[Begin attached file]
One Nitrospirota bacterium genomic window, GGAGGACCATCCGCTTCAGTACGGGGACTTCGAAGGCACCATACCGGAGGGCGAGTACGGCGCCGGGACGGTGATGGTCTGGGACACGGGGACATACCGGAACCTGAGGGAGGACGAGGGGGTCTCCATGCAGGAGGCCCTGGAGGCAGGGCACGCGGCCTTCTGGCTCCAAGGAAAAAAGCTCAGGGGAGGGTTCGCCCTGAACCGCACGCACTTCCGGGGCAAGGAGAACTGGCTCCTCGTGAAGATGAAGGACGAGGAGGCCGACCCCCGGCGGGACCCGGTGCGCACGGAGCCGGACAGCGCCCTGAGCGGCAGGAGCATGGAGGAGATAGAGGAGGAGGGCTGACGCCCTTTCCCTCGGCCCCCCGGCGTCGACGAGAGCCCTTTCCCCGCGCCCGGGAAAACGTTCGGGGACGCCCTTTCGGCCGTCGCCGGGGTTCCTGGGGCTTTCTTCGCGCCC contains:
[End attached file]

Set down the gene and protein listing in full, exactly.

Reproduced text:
One Nitrospirota bacterium genomic window, GGAGGACCATCCGCTTCAGTACGGGGACTTCGAAGGCACCATACCGGAGGGCGAGTACGGCGCCGGGACGGTGATGGTCTGGGACACGGGGACATACCGGAACCTGAGGGAGGACGAGGGGGTCTCCATGCAGGAGGCCCTGGAGGCAGGGCACGCGGCCTTCTGGCTCCAAGGAAAAAAGCTCAGGGGAGGGTTCGCCCTGAACCGCACGCACTTCCGGGGCAAGGAGAACTGGCTCCTCGTGAAGATGAAGGACGAGGAGGCCGACCCCCGGCGGGACCCGGTGCGCACGGAGCCGGACAGCGCCCTGAGCGGCAGGAGCATGGAGGAGATAGAGGAGGAGGGCTGACGCCCTTTCCCTCGGCCCCCCGGCGTCGACGAGAGCCCTTTCCCCGCGCCCGGGAAAACGTTCGGGGACGCCCTTTCGGCCGTCGCCGGGGTTCCTGGGGCTTTCTTCGCGCCC contains: